By the way you can use the shortcut app.cC instead of app.classy.controller if you prefer.

app.classy.controller

  name: 'TodoController'

  inject: ['$scope', 'todoStorage']

New in 1.0! The data object is a simple structure that allows you to easily assign properties.

You can either use a string representing an angular expression, or you can directly assign any other object/primitive.

Classy automatically makes items in the data object available class-wide (and on the $scope).

This feature helps to move boilerplate assignments out of the init method.

  data:
    todos: 'todoStorage.get()',

An init method for your initialization code! You can access your dependencies using the class-wide @ symbol. The $scope is available using @$ (or you can use @$scope if you prefer).

  init: -> @_resetEntryField()

Instead of polluting your init method with lots of calls to $scope.$watch, you can put your watchers in the watch object instead. If you want to watch an object or collection just use the {object} or {collection} keyword.

  watch:
    '{object}todos': '_onTodoChange'

New in 1.0! Controller methods are defined inside of the methods object.

Classy automatically makes methods available class-wide (through @methodName) and also on the $scope so you can easily access it using directives like ng-click.

Prefix the method name with an underscore and Classy wont add it to the $scope.

You can also define methods using angular expressions (see _getRemainingCount()). Whenever the expression method is called it will evaluate the expression and return the expression’s result.

  methods:

    _getRemaining: 'items | filter:{ complete: false }'

    _onTodoChange: ->
      @$.remainingCount = @_getRemaining().length #!
      @todoStorage.put @items #!

    addTodo: ->
      @$.items.push #!
        text: @$.newTodo #!
        complete: false #!
      @_resetEntryField() #!

    _resetTodoEntry: -> @$.newTodo = ''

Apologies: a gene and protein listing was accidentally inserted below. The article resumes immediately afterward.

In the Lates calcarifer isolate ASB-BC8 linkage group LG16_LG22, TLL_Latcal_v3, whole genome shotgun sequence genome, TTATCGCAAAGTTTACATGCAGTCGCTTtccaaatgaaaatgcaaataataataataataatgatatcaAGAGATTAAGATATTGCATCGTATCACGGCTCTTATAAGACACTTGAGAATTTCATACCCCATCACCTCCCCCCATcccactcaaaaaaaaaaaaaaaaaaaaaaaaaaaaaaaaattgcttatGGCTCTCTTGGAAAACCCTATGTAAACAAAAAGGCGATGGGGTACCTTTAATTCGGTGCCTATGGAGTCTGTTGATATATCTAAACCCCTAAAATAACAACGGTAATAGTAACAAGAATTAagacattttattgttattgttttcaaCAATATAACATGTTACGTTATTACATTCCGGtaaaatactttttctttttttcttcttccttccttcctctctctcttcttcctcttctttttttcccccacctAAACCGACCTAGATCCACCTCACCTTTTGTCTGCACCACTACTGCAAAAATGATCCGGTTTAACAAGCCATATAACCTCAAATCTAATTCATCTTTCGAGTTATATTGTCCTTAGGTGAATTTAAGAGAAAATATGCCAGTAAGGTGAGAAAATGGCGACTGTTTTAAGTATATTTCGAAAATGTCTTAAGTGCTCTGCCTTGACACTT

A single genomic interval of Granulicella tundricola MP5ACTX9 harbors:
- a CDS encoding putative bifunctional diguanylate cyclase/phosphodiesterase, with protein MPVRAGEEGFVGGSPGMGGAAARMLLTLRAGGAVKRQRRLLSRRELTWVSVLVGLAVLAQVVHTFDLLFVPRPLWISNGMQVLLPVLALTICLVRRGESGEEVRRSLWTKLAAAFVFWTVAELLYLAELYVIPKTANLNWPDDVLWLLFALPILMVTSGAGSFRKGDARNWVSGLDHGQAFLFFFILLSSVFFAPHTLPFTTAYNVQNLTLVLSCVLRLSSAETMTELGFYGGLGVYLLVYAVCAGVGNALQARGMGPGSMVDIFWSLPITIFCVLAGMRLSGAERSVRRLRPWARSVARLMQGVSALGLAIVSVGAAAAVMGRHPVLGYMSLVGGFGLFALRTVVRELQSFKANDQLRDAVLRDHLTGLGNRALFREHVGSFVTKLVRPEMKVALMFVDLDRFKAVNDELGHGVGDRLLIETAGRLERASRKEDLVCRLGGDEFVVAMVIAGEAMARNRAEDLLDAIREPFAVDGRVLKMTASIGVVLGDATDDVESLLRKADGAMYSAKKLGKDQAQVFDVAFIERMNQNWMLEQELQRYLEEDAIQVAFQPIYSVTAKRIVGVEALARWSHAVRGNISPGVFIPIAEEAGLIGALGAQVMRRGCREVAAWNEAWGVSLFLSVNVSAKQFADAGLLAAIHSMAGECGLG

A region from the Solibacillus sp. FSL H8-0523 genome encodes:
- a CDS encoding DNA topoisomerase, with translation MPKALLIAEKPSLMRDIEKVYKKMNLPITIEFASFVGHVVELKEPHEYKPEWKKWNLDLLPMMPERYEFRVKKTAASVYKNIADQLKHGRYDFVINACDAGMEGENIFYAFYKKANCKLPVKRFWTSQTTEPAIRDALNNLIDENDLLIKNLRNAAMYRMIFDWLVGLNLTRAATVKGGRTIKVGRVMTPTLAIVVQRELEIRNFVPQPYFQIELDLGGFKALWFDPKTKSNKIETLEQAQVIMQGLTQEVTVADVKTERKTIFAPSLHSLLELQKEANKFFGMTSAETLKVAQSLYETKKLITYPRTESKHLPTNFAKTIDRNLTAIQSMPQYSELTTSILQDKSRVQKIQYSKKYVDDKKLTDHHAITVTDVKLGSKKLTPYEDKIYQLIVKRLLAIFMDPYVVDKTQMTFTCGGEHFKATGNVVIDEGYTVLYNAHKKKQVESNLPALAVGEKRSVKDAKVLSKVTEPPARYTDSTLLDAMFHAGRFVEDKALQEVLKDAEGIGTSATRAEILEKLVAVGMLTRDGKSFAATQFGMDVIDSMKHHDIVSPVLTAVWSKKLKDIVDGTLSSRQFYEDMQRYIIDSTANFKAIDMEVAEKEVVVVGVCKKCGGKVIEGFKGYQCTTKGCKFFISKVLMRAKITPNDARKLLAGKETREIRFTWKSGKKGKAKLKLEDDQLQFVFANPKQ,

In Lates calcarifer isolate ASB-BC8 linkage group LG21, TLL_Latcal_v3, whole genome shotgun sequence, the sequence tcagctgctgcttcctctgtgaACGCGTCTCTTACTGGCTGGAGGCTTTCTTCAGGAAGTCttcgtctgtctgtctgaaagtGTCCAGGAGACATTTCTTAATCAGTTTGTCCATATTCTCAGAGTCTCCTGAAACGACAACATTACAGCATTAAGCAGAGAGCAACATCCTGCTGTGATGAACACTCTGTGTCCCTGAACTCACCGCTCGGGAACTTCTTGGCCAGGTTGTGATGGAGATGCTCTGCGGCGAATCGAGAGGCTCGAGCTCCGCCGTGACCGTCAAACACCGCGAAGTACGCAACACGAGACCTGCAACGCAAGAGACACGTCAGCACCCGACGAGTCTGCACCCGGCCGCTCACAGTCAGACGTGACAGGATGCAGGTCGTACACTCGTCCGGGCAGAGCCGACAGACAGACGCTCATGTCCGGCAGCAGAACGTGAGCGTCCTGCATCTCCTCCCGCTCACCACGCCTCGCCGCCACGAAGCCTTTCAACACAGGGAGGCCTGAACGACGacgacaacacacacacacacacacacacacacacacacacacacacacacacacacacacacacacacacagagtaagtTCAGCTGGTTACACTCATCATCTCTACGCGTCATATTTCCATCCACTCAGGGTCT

Add ‘classy’ to your app modules

var app = angular.module('app', ['classy']);

Register your controller and inject your dependencies. Injecting dependencies with Classy plays nice with minifiers, you don’t need to annotate your dependencies (i.e. list dependencies twice) and your code remains DRY.

By the way you can use the shortcut app.cC instead of app.classy.controller if you prefer.

app.classy.controller({

  name: 'TodoController',

  inject: ['$scope', 'todoStorage'],

New in 1.0! The data object is a simple structure that allows you to easily assign properties.

You can use a string representing an angular expression, or you can directly assign any other object/primitive.

Classy automatically makes items in the data object available class-wide (and on the $scope).

This feature helps to move boilerplate assignments out of the init method.

  data: {
    items: 'todoStorage.get()'
  },

An init method for your initialization code! You can access your dependencies using the class-wide this symbol. The $scope is available using this.$ (or you can use this.$scope if you prefer).

  init: function() {
    this._resetEntryField();
  },

Instead of polluting your init method with calls to $scope.$watch, you can put your watchers in the watch object instead. If you want to watch an object or collection just use the {object} or {collection} keyword.

  watch: {
    '{object}items': '_onTodoChange'
  },

New in 1.0! Controller methods are defined inside of the methods object.

Classy automatically makes methods available class-wide (through this.methodName) and also on the $scope so you can easily access it using directives like ng-click.

Prefix the method name with an underscore and Classy wont add it to the $scope.

You can also define methods using angular expressions (see _getRemainingCount()). Whenever the expression method is called it will evaluate the expression and return the expression’s result.

  methods: {

    _getRemaining: 'items | filter:{ complete: false }',

    _onTodoChange: function() {
      this.$.remainingCount = this._getRemaining().length; //!
      this.todoStorage.put(this.items); //!
    },

    addTodo: function () {
      this.$.items.push({text: this.$.newTodo, complete: false}); //!
      this._resetEntryField(); //!
    },

    _resetTodoEntry: function() {
      this.$.newTodo = ''; //!
    }

  }

}); //!

Installation

  1. Or install with bower: bower install angular-classy
  2. Reference Classy after the reference to Angular
    <script src="bower_components/angular/angular.js"></script>
    <script src="bower_components/angular-classy/angular-classy.min.js"></script>
  3. Add Classy to your application module
    app = angular.module 'app', ['classy']
    var app = angular.module('app', ['classy']);
  4. That's it, you can create a classy.controller like so:
    app.classy.controller
      name: 'MyCtrl'
      inject: ['$scope']
      init: ->
    app.classy.controller({
      name: 'MyCtrl',
      inject: ['$scope'],
      init: function() { }
    });

More Info